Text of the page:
Now, if President Trump and Rudy Giuliani and everyone else involve decide that he is not going to talk, that is a huge political roll of the dice because it pushes to the edge, the idea that they believe they have discredited the investigation and off with their base that there would not be for refusing to answer questions.

The problem they had is they is consistently in polls, a majority of Americans still say they believe this is a legitimate inquiry and it will raises serious national security questions. And if they choose to go against that and not answer questions, and further, if the house and Senate Republicans basically throw up their hands and say fine, they kind of force all of these issues to a head in November, about whether Republicans are providing sufficient constraint and oversight of the press (ph).

WHITFIELD: So then, Julian, so you know, other presidents have been subpoenaed. Clinton, Nixon. So what can President Trump learn from that?

JULIAN ZELIZER, CNN POLITICAL ANALYST: Well, I think President Clinton is obviously a warning for President Trump. Meaning that in the middle of the testimony, it's very easy, even if there's a sense of what the President wants to convey, and what kinds of information wants to be shared, that he can put himself to a problematic situation, both legally and politically, that's what happened with President Clinton and of course, Monica Lewinsky.

So these things are fraught. And I think that's part of why Giuliani is continuing with the campaign of de-legitimization, meaning arguing this is a trap. And so, if this is forced to happen, if the President can't find a way out, he is already planting seeds of doubt that this wasn't a set up. And I think Ron is right. I don't know if that will work but that is the gamble. That's the bet.

WHITFIELD: And Mark, not testifying, not being interviewed, does not mean -- does not cement cases go away?

GERAGOS: No, not at all?

WHITFIELD: So what's the goal?

GERAGOS: He just brought on the lawyer who handled Bill Clinton's impeachment. So he is going to have somebody who is going to tell him firsthand -- yes. And it did not work out well for Clinton and there was no upside to Clinton. Clinton should have just let that Paula Jones case go by the way of default. In this case, all he should do is say this is an illegitimate investigation from the get-go. I'm not cooperating. Tell them to go panned sand (ph). They can do what they want to do but it is still legitimate.

WHITFIELD: Sure. He is listening.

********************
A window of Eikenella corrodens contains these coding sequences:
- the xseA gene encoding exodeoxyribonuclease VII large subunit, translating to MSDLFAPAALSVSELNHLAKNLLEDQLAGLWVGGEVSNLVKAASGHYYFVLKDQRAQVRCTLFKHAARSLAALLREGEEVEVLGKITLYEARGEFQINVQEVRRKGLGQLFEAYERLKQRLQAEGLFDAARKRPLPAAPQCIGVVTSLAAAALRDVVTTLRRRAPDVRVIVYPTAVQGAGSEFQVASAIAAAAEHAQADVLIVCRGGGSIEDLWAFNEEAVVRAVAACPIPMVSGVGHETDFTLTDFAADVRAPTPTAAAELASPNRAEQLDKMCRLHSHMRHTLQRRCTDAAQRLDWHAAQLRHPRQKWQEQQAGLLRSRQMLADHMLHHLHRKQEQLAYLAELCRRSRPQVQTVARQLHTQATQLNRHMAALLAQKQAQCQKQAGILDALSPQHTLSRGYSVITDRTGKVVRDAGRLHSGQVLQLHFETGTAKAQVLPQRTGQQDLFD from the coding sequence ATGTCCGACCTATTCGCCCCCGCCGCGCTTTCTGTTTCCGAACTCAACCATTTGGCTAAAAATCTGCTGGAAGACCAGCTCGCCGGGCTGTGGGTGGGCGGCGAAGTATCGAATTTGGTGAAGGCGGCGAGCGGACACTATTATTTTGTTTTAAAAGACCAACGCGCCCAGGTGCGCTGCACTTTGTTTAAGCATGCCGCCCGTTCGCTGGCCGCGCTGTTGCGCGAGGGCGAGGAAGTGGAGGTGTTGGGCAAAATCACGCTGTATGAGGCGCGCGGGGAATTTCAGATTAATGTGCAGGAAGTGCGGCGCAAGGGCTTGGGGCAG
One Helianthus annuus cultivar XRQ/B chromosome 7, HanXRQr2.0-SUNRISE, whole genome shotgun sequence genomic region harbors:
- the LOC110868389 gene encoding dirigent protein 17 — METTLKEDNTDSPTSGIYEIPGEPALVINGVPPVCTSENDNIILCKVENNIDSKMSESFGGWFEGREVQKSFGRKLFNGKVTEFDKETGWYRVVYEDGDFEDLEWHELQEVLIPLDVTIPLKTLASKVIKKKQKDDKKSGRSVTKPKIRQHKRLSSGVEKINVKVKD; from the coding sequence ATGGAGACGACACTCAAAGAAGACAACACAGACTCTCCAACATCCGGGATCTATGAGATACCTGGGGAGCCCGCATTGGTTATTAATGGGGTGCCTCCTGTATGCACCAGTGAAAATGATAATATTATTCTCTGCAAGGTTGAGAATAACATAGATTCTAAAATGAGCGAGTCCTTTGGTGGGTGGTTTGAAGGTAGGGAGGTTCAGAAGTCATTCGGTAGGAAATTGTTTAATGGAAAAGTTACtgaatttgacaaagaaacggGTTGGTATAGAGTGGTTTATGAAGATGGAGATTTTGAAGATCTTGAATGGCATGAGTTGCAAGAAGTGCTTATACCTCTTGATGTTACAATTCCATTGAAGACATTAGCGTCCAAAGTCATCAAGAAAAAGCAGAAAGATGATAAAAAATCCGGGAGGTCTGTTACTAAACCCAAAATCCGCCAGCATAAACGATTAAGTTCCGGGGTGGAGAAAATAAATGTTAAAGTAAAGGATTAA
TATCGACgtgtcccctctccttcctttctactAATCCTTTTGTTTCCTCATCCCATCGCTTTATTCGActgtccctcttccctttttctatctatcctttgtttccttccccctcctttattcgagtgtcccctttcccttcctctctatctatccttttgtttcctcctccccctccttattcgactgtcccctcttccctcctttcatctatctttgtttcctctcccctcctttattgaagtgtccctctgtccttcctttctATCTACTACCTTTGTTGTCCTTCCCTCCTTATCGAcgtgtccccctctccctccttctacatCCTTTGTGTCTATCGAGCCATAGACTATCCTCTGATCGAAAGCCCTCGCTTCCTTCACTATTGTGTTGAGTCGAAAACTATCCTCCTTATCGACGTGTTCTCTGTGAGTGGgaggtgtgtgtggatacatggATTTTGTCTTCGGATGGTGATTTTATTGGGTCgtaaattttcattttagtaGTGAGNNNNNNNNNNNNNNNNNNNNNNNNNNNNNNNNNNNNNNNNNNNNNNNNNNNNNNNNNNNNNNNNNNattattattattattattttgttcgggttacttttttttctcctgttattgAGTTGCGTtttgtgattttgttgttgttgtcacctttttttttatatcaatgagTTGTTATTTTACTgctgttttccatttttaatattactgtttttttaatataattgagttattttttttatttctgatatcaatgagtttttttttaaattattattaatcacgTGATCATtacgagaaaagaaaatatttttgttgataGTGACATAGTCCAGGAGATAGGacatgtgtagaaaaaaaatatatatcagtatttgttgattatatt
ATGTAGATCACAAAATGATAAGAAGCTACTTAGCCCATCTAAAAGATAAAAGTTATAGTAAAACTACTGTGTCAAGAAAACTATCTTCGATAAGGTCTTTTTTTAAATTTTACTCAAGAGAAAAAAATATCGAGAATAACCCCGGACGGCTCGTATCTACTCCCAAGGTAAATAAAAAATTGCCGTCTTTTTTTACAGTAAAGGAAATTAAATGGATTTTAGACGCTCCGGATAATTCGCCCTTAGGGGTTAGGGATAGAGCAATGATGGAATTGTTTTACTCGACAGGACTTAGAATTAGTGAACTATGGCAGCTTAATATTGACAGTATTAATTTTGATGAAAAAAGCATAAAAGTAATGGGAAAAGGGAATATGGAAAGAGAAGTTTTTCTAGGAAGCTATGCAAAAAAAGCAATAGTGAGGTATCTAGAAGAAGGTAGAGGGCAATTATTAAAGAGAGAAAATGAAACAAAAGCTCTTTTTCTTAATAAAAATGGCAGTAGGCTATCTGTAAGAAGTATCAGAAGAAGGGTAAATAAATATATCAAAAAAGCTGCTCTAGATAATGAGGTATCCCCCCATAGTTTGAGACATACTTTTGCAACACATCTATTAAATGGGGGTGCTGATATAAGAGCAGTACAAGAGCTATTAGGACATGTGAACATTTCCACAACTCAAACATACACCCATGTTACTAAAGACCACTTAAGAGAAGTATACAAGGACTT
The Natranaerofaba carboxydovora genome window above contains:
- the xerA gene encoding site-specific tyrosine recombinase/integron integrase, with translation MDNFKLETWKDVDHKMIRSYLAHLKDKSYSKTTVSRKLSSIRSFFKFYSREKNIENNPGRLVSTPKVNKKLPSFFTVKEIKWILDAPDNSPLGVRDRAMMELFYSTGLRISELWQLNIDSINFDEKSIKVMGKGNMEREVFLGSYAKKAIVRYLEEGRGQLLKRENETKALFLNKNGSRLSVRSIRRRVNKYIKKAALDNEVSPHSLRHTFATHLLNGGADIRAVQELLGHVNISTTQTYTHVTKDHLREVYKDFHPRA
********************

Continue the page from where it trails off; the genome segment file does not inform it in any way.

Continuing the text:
GERAGOS: No other logical --.

WHITFIELD: All right. Mark Geragos, Julian Zelizer, and Ron Brownstein, thanks so much to all of you. I appreciate it.

We will be right back.

(COMMERCIAL BREAK)

[16:30:01] WHITFIELD: Gina Haspel, President Trump' nominee to run the CIA, tried to withdraw her nomination on Friday, according to the Washington Post. Haskel's nomination has been controversial because of her role in the interrogation of terror suspects, that some have labeled torture. And she's facing the prospect of a difficult confirmation hearing. CNN's Senior Diplomatic Correspondent, Michelle Kosinski joining me now from Washington, so Michelle, it appears now that Haspel will continue to her confirmation hearing on Wednesday, right?

MICHELLE KOSINSKI, CNN, SENIOR DIPLOMATIC CORRESPONDENT: Yeah. But this is in an interesting back and forth. It was laid out by the Washington Post. So as you put out there, we knew that her confirmation was going to be very difficult. The Democrats have major questions about her time in the CIA, and she's very qualified. She spent more than 30 years in the CIA, but she did oversee a U.S. secret detention camp in Thailand.

She supported enhanced interrogation techniques. Somebody was water boarded at that Thailand camp while she was in charge of it. There are many questions surrounding this, and how much she supported the use of torture, what were her feelings on that. However, this apparently reached ahead of sorts on Friday when not based on any real new information, according to the Washington Post, but based on a lot of the questions that were coming from Congress. The White House decided to summon her there on Friday. They wanted to

hear what her responses were going to be to some of these very tough questions. And as a result of that, she walked away, saying that she would withdraw her nomination because she was worried about this process but also worried about the reputation of the CIA would come out of this.

According to the Washington Post story, members of the White House team then talked to her after this questioning at the White House for several hours, finally reaching the conclusion that she would retain her nomination, and she would go through this hearing on Wednesday. But obviously, there's worry there. There's real worry about what's going to come out of these questions.

[16:34:52] So the White House has put out a statement, saying that she's qualified, that this nomination is not going to derailed by partisan critics, who would rather side with the ACLU than the CIA on keeping America safe, which is kind of an interesting thing to say, given how the President himself has at times failed the U.S. intelligence community.

But the CIA did put out a statement on this as well, saying there has been a fascinating phenomenon over the last few weeks. There was who know the true Gina Haspel, who worked with her, who served with her, who helped confront terrorism, Russia and countless other threats to our nation. They almost uniformly support her.

That is true for people who disagree nearly about anything else. There is a reason for that. When the American people finally have a chance to see the true Gina Haspel on Wednesday, they will understand why is so admired and why is and will be a great leader for this agency. So come Wednesday, we will see. We'll see what these questions are and how she -- you would assume now is very prepared to answer them.